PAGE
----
Real Estate by Design

City skyline with construction of skyscrapers in the foreground

Photograph by david P. Hilass/iStock

Real estate, as the saying goes, is about location, location, location. But it is also about timing. By one estimate, nearly one-sixth of U.S. commercial office space was vacant this past summer: a greater share than after the financial crisis and Great Recession of 2008-2009—despite an economy so robust that the Federal Reserve Board has been struggling to cool things down. Post-pandemic, of course, millions of former office denizens have continued to toil from home, causing collateral damage to downtown restaurants and bars, dry cleaners, entertainment venues: the whole array of retail spaces. A recent Class B (older) office-building sale in downtown Boston netted $45 million: nearly $10 million less than in 2013 (and, ominously for future tax revenues, $24 million less than the city’s assessed value for the property).

Is the master in real estate (MRE) degree program debuting at the Graduate School of Design (GSD) this semester an opportunistic investment at the darkest point, just before a hoped-for dawn? Not at all. As Williams professor of urban planning and design Jerold S. Kayden, the MRE’s founding director, explained before classes convened, the school began three years ago to review its “real estate and the built environment” concentration within a larger master’s program. In conversations among its faculty, across Harvard (particularly at the business and law schools, which have each offered a few pertinent courses), and with industry professionals, he found the need for a course of study that embraced two “foundational pillars.”

The first is teaching students “how to acquire or sharpen traditional real estate skills”: finance and development, market analysis, and so on. The second is helping them learn how to develop “well-designed real estate that advances beneficial spatial, social, and environmental outcomes.” Given that the school’s mission is “shaping the built environment,” as Kayden put it, GSD necessarily involves real estate but has not addressed the field comprehensively before. Now, as the world “is demanding” that real-estate fulfill multiple objectives, a comprehensive school—with departments of architecture, landscape architecture, urban planning and design, and programs in design studies and design engineering—cannot stand aside from the tangible, rapidly changing outcomes of those disciplines. Nor does it make sense to sell short its collective expertise on challenges ranging from social housing to resiliency to climate change.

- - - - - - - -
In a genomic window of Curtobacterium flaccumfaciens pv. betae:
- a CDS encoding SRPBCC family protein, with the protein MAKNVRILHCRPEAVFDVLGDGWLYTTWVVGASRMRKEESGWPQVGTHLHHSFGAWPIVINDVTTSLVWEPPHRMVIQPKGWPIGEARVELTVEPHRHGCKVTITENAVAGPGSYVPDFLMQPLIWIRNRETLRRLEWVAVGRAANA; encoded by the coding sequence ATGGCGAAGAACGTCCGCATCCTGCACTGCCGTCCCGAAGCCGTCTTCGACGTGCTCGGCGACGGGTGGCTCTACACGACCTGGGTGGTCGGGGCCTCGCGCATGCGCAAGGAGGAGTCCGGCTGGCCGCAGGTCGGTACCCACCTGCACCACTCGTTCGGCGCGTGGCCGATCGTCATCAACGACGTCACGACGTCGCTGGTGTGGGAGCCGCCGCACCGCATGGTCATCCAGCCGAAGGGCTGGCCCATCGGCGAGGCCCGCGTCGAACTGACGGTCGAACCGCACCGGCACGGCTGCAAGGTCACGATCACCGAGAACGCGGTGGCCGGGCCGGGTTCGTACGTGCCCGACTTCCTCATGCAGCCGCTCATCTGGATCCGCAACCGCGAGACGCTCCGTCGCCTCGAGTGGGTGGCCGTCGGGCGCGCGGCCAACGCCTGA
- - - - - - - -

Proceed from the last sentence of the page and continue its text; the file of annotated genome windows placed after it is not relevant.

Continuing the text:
Lest anyone doubt the relevance of those disciplines to development, Kayden noted, the European Union already requires corporate reporting on climate change and greenhouse gas emissions, the U.S. Securities and Exchange Commission is considering more disclosure of climate change risks, local governments increasingly insist that market-rate housing projects include affordable units (not to mention meeting tougher climate standards), and so on. For every property developer, owner, or operator, he said, the more complex standards and requirements are “a real thing, and [they are] changing the real estate industry in fundamental ways.” Given that real estate is the largest financial asset class in the world, and, as a sector, a major source of greenhouse gases, he said, new disciplines and approaches are both essential and inevitable. Accordingly, GSD had to offer a framework that goes beyond design to cover finance, law, politics, and more—everything the practitioners of the future will need to know “to actually make real estate happen.”